London - The brother of a British-Iraqi man mysteriously gunned down with his family in the French Alps in 2012 was released from bail on Wednesday and told he faces no further police action.
Zaid al-Hilli, who was arrested in June last year on suspicion of conspiracy to commit murder, had his bail cancelled because there was not enough evidence to charge him, Surrey Police said in a statement.
"At this stage there is insufficient evidence to charge him with any criminal offence and no further police action is being taken at this time," it said.
Saad al-Hilli was shot dead along with his wife and her mother in September 2012 in a woodland car park close to the village of Chevaline, in the hills above Lake Annecy in south-east France.
His two daughters, aged seven and four at the time, survived the gruesome attack but French cyclist Sylvain Mollier, apparently an innocent bystander, was also killed.
The Hilli brothers were engaged in a bitter inheritance dispute which French investigators believed was the motive behind the killings.
Zaid al-Hilli listened Wednesday as a police officer read out the statement to media waiting outside the police station in the Surrey town of Guildford, southwest of London.
"This remains a French-led investigation and officers from the Surrey and Sussex major crime team continue to work closely with the French authorities," the statement said.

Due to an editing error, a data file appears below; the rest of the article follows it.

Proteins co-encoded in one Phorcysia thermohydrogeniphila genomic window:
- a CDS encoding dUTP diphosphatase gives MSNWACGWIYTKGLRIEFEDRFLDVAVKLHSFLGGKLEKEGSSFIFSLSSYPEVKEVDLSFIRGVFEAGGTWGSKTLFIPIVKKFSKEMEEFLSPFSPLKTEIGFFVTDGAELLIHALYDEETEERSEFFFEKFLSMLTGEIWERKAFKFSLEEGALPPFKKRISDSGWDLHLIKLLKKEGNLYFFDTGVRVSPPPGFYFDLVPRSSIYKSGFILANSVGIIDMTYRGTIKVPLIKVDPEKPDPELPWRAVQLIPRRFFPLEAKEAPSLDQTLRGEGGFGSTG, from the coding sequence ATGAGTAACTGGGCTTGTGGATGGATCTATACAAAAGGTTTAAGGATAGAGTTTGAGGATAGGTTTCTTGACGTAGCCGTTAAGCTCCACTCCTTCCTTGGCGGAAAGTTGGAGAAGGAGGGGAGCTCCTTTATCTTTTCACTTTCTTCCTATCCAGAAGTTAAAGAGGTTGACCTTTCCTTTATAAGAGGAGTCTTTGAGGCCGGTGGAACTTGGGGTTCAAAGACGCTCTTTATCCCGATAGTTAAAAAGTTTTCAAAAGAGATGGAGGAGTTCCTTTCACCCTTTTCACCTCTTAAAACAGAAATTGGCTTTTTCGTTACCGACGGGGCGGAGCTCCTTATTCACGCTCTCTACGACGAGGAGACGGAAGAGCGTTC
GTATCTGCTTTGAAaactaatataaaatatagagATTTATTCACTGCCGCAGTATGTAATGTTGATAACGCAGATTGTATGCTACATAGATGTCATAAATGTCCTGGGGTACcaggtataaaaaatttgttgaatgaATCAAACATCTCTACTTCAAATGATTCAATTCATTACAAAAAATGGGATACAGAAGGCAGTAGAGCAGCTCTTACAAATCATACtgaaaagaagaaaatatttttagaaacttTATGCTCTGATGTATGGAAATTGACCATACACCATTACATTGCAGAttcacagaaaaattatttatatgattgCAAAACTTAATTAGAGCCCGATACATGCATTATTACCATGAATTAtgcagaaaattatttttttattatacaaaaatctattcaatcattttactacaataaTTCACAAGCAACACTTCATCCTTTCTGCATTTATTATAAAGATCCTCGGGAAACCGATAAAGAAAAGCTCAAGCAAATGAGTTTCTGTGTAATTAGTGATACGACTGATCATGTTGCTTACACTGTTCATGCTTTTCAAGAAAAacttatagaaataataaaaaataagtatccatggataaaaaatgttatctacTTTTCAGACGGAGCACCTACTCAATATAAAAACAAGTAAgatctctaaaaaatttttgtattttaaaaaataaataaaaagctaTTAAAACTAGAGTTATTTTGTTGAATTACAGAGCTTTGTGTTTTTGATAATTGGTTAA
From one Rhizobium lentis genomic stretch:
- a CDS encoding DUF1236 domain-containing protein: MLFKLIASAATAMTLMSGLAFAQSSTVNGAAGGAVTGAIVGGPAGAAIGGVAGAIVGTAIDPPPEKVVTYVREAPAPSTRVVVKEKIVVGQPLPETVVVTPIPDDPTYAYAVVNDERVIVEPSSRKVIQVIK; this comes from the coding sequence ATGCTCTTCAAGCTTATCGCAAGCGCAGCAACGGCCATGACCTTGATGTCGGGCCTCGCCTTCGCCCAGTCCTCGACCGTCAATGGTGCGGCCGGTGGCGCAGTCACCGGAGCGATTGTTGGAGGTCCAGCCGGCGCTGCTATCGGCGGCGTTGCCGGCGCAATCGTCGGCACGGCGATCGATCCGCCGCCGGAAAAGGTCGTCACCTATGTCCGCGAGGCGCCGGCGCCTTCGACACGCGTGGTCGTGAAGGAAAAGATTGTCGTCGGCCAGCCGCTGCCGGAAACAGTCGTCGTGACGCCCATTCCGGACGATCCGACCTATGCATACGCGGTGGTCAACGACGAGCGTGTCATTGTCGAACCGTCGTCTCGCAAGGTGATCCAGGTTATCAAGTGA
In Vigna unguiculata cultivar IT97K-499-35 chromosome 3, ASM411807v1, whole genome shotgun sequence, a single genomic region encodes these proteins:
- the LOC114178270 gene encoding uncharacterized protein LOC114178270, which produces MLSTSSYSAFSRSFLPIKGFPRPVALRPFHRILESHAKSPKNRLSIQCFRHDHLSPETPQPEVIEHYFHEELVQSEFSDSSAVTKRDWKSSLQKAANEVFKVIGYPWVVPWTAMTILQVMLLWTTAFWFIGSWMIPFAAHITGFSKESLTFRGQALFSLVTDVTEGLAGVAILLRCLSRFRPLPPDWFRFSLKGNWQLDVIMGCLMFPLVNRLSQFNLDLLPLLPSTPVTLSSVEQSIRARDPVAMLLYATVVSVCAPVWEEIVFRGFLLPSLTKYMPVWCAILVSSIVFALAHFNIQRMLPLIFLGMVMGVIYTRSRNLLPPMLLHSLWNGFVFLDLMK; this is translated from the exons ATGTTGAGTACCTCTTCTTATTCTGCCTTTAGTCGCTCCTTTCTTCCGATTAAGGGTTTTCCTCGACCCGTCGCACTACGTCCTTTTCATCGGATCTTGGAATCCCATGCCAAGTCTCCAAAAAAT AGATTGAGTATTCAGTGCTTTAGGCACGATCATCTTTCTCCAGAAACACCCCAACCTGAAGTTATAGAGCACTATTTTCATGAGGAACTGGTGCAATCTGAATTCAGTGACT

"We have carried out exhaustive enquiries in the UK on a number of active lines of enquiry."
He had previously publicly protested his innocence, accusing French investigators of a cover-up, but did not comment as he walked away from the police station.
In October he told BBC television: "They are covering up for someone in France in that region and they know it.
"Sylvain Mollier was involved in family disputes and was an outsider to (his) rich family. There is something more to it locally... most crime has local roots."
Zaid said the brothers, who were born to middle-class parents in Baghdad before the family moved to Britain in 1971, had enjoyed a close relationship but came to blows over the family house inherited from their mother.
The Hillis lived in the Surrey village of Claygate, a leafy suburb outside London.
Zaid, who works as a payroll manager for a leisure company, said he had given 25 hours of interviews to British police but has refused to go to France for further questioning.